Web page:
Tag: wes craven

The Cabin in the Woods

'The Cabin in the Woods'

Genre deconstruction has become quite chic in the years following Wes Craven’s reflexive horror classic, Scream. It gave a boost to the horror genre, which was then immediately slogged with cheap spoofs, high-profile remakes and at least two new sub-genres: found footage and the unfortunate and aptly-named torture porn.

A Nightmare on Elm Street

'A Nightmare on Elm Street'

Considering the wisecracking clown Freddy eventually became, it’s easy to forget how truly terrifying he was the first time around. Audiences didn’t know what to expect, having been inundated and dulled by countless slashers that followed in the wake of John Carpenter’s trend-setting Halloween.

Serial Thriller: Scream 2

'Scream 2'

As clever as its predecessor, with an opening sequence every bit as horrifying. The self-aware references to sequels carry the film throughout and the scares are genuinely frightening and, in the case of the prologue, downright disturbing.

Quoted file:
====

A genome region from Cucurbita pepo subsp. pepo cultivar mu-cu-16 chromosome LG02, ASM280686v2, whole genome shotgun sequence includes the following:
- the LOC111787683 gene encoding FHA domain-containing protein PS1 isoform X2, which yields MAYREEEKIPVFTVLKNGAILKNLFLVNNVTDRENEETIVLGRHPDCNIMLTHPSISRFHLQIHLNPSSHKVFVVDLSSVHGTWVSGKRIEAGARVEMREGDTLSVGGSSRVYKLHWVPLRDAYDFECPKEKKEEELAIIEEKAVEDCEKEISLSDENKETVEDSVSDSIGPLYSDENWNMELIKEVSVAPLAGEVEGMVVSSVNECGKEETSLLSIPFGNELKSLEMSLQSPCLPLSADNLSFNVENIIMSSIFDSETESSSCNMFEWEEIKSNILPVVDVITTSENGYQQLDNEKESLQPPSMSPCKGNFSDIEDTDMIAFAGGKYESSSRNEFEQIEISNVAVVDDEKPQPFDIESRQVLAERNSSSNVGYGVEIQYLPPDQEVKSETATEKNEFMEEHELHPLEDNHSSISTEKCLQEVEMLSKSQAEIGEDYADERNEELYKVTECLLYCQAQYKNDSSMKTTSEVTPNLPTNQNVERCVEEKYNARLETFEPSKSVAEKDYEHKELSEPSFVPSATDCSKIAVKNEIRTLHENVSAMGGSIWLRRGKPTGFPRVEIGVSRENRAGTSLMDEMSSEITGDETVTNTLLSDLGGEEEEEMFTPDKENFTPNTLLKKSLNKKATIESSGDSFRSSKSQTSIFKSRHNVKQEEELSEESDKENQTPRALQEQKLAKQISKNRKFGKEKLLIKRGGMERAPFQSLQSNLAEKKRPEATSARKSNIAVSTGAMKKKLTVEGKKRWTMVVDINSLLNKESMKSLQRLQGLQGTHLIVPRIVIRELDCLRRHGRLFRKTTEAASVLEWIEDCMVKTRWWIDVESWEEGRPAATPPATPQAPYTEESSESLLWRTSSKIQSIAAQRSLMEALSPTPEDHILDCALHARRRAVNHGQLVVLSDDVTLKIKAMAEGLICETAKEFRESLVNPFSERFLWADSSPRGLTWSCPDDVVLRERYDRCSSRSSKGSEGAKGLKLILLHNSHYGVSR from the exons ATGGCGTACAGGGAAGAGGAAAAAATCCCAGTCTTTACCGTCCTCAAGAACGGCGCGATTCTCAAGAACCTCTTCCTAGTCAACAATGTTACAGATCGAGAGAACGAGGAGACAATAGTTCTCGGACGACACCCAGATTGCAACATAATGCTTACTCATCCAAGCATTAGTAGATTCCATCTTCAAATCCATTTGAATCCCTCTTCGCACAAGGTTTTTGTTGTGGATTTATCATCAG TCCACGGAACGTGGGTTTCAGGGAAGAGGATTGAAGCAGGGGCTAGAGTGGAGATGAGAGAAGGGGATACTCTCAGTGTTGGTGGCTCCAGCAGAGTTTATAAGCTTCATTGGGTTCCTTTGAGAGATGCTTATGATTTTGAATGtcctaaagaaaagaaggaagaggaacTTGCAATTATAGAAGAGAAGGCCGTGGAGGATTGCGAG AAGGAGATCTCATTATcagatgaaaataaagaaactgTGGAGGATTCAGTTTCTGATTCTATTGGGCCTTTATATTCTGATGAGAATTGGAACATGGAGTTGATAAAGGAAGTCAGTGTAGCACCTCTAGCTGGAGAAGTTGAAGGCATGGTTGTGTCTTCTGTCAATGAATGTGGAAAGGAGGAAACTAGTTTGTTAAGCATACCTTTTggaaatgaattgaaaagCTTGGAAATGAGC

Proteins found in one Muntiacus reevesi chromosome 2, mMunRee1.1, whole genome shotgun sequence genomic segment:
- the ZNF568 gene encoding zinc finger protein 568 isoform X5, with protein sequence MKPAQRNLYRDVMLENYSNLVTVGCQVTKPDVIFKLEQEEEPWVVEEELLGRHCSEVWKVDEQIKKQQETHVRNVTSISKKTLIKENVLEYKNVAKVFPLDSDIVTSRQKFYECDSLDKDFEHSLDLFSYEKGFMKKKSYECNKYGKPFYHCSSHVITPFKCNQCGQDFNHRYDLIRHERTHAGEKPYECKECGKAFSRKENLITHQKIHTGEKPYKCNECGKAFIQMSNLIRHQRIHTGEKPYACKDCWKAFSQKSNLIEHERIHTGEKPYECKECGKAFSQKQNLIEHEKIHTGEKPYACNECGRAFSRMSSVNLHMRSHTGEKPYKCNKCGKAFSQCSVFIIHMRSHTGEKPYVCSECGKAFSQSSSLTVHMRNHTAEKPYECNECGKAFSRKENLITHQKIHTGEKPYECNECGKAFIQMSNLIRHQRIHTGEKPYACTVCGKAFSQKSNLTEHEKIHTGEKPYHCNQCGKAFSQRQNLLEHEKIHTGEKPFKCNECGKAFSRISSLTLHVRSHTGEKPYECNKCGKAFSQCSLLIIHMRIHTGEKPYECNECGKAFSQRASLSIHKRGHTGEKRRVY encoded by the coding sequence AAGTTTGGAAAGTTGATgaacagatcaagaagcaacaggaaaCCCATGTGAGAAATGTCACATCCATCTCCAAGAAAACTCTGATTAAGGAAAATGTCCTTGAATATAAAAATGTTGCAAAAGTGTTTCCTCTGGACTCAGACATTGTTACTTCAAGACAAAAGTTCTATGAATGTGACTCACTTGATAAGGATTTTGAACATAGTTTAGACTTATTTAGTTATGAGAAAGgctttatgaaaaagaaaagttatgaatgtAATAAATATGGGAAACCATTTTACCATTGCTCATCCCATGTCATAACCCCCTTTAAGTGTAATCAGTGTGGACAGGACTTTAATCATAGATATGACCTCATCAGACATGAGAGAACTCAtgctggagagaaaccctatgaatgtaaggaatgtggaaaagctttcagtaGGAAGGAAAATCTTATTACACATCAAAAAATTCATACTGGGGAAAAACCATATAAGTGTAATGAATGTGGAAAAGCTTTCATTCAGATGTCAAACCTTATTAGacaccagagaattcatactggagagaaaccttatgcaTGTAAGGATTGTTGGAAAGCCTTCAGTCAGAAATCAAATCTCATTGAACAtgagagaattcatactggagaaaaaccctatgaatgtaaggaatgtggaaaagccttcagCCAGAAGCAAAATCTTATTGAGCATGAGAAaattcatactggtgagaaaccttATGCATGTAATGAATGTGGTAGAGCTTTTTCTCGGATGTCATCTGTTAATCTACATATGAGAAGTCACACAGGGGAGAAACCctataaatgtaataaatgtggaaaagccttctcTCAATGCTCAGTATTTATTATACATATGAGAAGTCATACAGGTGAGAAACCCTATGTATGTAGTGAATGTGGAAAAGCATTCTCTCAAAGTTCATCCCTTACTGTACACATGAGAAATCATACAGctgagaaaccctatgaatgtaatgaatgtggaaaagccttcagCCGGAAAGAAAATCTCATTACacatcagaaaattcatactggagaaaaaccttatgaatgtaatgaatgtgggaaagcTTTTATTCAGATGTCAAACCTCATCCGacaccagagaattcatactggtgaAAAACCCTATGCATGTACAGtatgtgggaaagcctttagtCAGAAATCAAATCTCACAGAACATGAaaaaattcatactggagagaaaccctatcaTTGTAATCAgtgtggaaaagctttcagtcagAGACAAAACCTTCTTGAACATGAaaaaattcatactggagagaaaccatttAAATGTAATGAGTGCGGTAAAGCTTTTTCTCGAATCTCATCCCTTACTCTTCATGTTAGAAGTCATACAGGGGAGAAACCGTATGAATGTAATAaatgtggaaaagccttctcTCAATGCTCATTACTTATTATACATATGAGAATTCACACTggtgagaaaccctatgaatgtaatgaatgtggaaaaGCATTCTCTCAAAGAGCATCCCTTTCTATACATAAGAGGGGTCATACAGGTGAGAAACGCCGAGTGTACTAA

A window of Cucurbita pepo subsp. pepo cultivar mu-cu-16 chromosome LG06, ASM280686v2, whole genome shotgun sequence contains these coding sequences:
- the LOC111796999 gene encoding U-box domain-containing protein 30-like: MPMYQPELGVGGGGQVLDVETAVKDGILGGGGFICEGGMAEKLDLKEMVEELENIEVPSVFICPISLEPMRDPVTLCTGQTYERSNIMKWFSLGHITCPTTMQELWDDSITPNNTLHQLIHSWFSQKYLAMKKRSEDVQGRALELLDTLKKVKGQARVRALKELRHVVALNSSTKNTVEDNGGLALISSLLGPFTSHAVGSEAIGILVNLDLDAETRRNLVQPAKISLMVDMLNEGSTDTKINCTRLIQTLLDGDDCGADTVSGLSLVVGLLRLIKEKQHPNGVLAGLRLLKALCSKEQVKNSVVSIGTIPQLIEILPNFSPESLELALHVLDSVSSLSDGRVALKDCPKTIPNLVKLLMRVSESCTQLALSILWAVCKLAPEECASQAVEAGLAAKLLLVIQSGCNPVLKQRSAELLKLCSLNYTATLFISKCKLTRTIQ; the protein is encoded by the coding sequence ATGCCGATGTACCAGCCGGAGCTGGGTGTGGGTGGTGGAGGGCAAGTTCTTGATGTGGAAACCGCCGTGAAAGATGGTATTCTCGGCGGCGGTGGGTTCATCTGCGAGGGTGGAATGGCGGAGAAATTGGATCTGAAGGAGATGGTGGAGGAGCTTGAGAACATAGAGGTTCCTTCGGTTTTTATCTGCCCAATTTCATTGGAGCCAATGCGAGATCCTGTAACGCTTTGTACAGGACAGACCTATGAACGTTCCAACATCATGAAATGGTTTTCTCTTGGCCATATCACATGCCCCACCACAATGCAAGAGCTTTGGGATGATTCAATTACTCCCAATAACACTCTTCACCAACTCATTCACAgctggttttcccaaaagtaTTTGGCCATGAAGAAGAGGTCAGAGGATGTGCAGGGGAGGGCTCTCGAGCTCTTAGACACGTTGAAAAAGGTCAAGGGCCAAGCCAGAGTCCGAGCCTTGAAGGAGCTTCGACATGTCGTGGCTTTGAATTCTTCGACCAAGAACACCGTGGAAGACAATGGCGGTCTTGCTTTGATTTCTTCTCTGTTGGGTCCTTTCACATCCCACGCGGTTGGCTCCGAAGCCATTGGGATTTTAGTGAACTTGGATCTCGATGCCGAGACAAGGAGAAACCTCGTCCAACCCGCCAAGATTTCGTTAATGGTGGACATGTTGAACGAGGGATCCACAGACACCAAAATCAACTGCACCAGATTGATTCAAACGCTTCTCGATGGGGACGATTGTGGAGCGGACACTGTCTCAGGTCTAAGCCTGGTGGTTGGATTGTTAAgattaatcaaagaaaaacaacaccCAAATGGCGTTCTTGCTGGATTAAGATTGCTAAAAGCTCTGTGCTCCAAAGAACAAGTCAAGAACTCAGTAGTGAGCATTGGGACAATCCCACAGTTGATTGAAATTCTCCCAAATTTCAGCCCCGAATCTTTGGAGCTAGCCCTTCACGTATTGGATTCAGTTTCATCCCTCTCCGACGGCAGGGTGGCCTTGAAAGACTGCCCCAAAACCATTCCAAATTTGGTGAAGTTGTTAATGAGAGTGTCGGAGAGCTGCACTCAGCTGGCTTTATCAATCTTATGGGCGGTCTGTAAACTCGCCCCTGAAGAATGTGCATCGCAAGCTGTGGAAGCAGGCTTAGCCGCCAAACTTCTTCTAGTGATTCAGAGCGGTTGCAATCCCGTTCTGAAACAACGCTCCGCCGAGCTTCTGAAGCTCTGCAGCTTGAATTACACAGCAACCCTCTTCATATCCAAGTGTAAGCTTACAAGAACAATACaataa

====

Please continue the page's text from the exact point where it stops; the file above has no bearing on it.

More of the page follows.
Serial Thriller: Scream

Drew Barrymore in 'Scream'

Following on the heels of his very-meta New Nightmare, horror veteran Wes Craven serves up a reflexive revival of the diluted and nigh-dead slasher subgenre. With Scream, he reinvigorated the conventions of horror even as he simultaneously skewered and savored them.

Wrong Turn

'Wrong Turn'

When Deliverance meets The Texas Chainsaw Massacre, the result is an unsettling thriller that’s better than it has any right to be. Director Rob Schmidt surprisingly shuns cheap sight gags in favor of mounting tension. It may not be completely unsurprising but neither does it take your viewership for granted.